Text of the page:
On my planet, the only animals are plankton, krill, shrimp, etc., but no fish or land animals. The colonists on this planet have brought equipment and embryos from the home world, but the only freezer that didn't malfunction contained the whale embryos. The colonists have to have meat and dairy, which the whales can provide in vast quantities.

My question is this, how can these whales be domesticated and forced to basically be farmed?

What kind of infrastructure would be needed, what kind of selective breeding would be required, and how long would it take? For the purpose of the question, the climate is similar enough to earth to be compared to whales here.

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    $\begingroup$ It feels like if the colonists have the sort of tech level you describe they could synthesize meat and dairy, or just go vegan. $\endgroup$
    – Tim B
    Commented Aug 10, 2016 at 19:35
  • $\begingroup$ Got a specific breed of whale here, or are answers free to choose? also...do the colonists have food reserves to initiate this farming system? Whales could be farmed, though they take a while to get to the point where they are breeding and harvestable. $\endgroup$
    – Twelfth
    Commented Aug 10, 2016 at 19:56
  • $\begingroup$ For whatever it's worth, I believe there is a short story by Arthur C. Clarke named "The Deep Range", in which whale herding is depicted. Evidently it was later adapted into a full-length novel. $\endgroup$ Commented Aug 10, 2016 at 21:06
  • $\begingroup$ Arthur C Clarke: The Deep Range $\endgroup$
    – Thucydides
    Commented Aug 11, 2016 at 2:52
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    $\begingroup$ Why not just eat krill? They can provide animal protein, and minerals. $\endgroup$
    – James K
    Commented Aug 11, 2016 at 10:18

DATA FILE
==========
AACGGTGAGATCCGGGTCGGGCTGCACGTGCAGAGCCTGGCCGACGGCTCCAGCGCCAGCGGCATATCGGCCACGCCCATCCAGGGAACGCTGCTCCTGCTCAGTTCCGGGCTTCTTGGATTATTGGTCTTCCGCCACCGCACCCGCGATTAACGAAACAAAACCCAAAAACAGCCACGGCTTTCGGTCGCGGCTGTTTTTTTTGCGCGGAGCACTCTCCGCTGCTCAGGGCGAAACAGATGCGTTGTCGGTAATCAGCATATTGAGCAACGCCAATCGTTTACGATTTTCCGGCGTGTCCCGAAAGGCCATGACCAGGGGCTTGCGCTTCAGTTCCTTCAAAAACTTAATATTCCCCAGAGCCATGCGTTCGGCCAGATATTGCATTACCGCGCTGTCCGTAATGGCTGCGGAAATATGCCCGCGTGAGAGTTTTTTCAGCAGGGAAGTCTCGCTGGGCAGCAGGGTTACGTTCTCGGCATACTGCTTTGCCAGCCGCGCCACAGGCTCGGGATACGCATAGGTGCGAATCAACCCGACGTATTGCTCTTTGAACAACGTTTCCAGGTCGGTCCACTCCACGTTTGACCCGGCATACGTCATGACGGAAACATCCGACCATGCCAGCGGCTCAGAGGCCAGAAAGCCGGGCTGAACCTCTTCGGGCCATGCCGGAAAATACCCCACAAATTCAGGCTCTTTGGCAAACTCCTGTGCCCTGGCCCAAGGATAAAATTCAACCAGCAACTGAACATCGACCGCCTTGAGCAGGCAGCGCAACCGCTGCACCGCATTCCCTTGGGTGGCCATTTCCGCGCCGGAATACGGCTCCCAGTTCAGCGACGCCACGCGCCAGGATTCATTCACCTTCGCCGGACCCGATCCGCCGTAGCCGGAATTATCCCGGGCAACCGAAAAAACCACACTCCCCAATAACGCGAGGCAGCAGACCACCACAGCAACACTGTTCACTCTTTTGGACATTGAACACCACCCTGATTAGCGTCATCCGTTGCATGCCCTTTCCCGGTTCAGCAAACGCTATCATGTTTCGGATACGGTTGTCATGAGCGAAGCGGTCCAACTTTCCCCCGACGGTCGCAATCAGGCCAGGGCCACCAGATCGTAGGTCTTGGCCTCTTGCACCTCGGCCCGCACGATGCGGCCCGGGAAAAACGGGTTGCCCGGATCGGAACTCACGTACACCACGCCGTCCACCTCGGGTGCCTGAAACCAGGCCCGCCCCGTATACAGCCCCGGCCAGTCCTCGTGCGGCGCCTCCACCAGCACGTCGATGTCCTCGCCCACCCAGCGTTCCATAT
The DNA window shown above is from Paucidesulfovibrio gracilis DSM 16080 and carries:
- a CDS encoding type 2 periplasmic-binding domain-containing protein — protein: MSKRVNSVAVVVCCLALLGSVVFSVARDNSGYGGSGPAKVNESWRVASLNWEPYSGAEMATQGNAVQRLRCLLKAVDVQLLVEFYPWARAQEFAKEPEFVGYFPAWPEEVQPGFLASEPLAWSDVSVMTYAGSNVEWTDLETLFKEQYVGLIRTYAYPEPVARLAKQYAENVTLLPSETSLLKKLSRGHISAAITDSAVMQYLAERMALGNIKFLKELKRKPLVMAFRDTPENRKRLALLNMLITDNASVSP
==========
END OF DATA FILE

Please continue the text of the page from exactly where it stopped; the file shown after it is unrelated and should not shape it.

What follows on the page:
4 Answers 4


I believe the answer you are looking for is free range. No one likes a whale in a cage!

Whales often visit the same areas every year. You can have a harvesting bonanza once a year and stock up your food reserves. Think this sounds implausible? We only have one harvest of grain a year, sugar takes two years. We bring it in all at once, and store it for the rest of the year.

Various regions harvest at different times, and sell any excess to their neighbours. So you can have cross country distribution of your whale meat providing all year coverage. You will have to harvest alot, and find a way to preserve the meat without it going rancid. Whale biltong just does not sound right!

Australia cattle farming is a good example of what I'm talking about. The cattle are fully domesticated but have huge huge ranges. Farms are so big, the farmers have to use helicopters to quickly find where the cattle are. It used to take weeks to bring the cattle in on horseback. Now I think it takes a few days to a week on quad bikes.

You will probably need to try keep the meat as fresh as long as possible. The entire planet doesn't have a handy freezer like the Eskimos.(sorry if that word offends anyone). You will need a vast network of whale hunting and harvesting boats and ships. Technology level up to you. You will track your whales and maybe keep constant tabs on them to reduce finding times when you get hungry. Whale shepherds!

You then know how many whales you can take in each harvest and still keep a healthy genetic pool. Harvest any whales that refuse to breed!

Ensure that any sea captains that have a grudge against any white whales are only allowed to captain a ship when said white whale is not pregnant or nursing.

Along the same lines, alot of the beef meat we eat are from the males (sorry guys). You only need a few stud bulls to fertilise the breeding females, dairy cows (maybe you could investigate utilising the whalecows milk. I think you will have to invest in some scuba gear). Maybe your genetic engineers can tinker with a couple of genes and make it obvious from a surface viewers point of view if they are about to harpoon a male or female. I'm thinking skin colour or something 'small' like that.

While you are busy genetically modifying the whales. If you track the whales you will figure out which ones are breeding faster and more often. Kill off the slow and lazy ones. Allow 'survival of the fittest' to take its course.

If you can keep tabs on the whales, co-ordinate all along the coastline and with your vast mobile armada of whale hunters (sorry, caring whale shepherds),you won't necessarily have to 'domesticate' and 'tame' the whales. Ostrich are farmed for both their feathers and meat and they are certainly not considered domesticated.

EDIT considering you new world only has plankton, krill and whales...No predators. You can remove the young from their mothers a few months (maybe 6months) after they are no longer dependant on mother's milk. No need to protect a youngster for 2-3 years if there is nothing to protect against.

You may have to move the young to some aquariums completely removed from the ocean so that they don't communicate with mother dear. Let mother grieve for awhile and a few months later to a year she could possibly be pregnant again. This will increase productivity!